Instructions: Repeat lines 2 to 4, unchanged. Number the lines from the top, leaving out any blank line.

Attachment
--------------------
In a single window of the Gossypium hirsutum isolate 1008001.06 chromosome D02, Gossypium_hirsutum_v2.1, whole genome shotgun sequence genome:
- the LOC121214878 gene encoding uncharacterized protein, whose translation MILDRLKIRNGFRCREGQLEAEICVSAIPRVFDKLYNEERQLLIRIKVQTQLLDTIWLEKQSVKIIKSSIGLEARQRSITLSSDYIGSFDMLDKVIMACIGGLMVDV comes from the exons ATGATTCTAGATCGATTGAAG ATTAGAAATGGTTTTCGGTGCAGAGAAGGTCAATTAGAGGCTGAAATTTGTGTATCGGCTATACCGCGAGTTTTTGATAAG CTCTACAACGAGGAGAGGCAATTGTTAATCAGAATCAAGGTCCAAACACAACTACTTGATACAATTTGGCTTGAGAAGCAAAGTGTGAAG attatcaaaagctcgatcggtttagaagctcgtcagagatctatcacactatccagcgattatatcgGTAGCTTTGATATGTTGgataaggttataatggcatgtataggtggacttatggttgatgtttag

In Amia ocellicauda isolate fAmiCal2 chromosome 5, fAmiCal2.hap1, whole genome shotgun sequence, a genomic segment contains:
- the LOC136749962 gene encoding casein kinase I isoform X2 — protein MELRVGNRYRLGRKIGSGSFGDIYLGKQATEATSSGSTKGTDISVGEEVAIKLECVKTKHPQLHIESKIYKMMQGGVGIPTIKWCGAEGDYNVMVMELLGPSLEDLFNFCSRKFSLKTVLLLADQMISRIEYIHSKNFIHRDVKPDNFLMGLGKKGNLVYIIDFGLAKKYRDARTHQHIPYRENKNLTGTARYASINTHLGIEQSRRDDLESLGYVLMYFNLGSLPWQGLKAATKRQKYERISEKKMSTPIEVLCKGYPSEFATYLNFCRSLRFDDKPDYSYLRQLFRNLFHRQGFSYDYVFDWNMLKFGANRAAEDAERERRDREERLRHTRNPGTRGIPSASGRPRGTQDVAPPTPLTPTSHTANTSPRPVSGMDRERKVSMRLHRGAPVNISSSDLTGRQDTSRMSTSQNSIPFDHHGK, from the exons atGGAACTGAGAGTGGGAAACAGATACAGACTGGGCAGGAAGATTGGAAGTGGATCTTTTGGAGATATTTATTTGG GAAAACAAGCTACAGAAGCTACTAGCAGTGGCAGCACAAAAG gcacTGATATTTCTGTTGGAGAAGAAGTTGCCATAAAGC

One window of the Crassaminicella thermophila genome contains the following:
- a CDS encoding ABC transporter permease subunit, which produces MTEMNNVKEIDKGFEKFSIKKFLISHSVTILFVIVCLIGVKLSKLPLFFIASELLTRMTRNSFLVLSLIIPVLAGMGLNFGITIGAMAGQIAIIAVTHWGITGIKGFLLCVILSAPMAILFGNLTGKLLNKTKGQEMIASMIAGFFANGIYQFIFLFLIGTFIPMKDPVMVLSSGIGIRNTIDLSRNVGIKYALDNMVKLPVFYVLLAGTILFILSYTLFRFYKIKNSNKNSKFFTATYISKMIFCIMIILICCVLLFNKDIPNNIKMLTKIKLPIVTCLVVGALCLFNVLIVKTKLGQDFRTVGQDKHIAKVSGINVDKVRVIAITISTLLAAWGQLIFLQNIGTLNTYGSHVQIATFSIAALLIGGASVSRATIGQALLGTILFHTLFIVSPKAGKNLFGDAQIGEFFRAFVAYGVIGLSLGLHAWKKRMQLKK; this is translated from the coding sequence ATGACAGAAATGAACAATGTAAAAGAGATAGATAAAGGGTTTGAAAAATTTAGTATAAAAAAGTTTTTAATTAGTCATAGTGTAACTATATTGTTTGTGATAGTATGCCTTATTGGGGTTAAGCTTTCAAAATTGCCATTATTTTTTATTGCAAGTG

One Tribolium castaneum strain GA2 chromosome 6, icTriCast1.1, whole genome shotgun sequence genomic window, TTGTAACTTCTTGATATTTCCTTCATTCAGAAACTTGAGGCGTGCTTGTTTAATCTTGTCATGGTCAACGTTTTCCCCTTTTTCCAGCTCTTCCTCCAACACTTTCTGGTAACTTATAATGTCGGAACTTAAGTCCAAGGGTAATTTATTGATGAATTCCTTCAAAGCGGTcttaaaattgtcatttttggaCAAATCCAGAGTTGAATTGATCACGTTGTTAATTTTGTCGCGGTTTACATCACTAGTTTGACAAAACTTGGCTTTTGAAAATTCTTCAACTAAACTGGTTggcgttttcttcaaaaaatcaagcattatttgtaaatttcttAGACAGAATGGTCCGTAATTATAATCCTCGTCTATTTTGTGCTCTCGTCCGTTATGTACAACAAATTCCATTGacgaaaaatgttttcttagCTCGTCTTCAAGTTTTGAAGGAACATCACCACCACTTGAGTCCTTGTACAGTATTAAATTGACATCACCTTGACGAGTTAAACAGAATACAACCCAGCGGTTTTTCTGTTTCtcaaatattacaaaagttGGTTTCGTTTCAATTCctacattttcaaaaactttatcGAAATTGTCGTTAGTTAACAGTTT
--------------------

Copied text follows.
- the LOC121214878 gene encoding uncharacterized protein, whose translation MILDRLKIRNGFRCREGQLEAEICVSAIPRVFDKLYNEERQLLIRIKVQTQLLDTIWLEKQSVKIIKSSIGLEARQRSITLSSDYIGSFDMLDKVIMACIGGLMVDV comes from the exons ATGATTCTAGATCGATTGAAG ATTAGAAATGGTTTTCGGTGCAGAGAAGGTCAATTAGAGGCTGAAATTTGTGTATCGGCTATACCGCGAGTTTTTGATAAG CTCTACAACGAGGAGAGGCAATTGTTAATCAGAATCAAGGTCCAAACACAACTACTTGATACAATTTGGCTTGAGAAGCAAAGTGTGAAG attatcaaaagctcgatcggtttagaagctcgtcagagatctatcacactatccagcgattatatcgGTAGCTTTGATATGTTGgataaggttataatggcatgtataggtggacttatggttgatgtttag

In Amia ocellicauda isolate fAmiCal2 chromosome 5, fAmiCal2.hap1, whole genome shotgun sequence, a genomic segment contains:
- the LOC136749962 gene encoding casein kinase I isoform X2 — protein MELRVGNRYRLGRKIGSGSFGDIYLGKQATEATSSGSTKGTDISVGEEVAIKLECVKTKHPQLHIESKIYKMMQGGVGIPTIKWCGAEGDYNVMVMELLGPSLEDLFNFCSRKFSLKTVLLLADQMISRIEYIHSKNFIHRDVKPDNFLMGLGKKGNLVYIIDFGLAKKYRDARTHQHIPYRENKNLTGTARYASINTHLGIEQSRRDDLESLGYVLMYFNLGSLPWQGLKAATKRQKYERISEKKMSTPIEVLCKGYPSEFATYLNFCRSLRFDDKPDYSYLRQLFRNLFHRQGFSYDYVFDWNMLKFGANRAAEDAERERRDREERLRHTRNPGTRGIPSASGRPRGTQDVAPPTPLTPTSHTANTSPRPVSGMDRERKVSMRLHRGAPVNISSSDLTGRQDTSRMSTSQNSIPFDHHGK, from the exons atGGAACTGAGAGTGGGAAACAGATACAGACTGGGCAGGAAGATTGGAAGTGGATCTTTTGGAGATATTTATTTGG GAAAACAAGCTACAGAAGCTACTAGCAGTGGCAGCACAAAAG gcacTGATATTTCTGTTGGAGAAGAAGTTGCCATAAAGC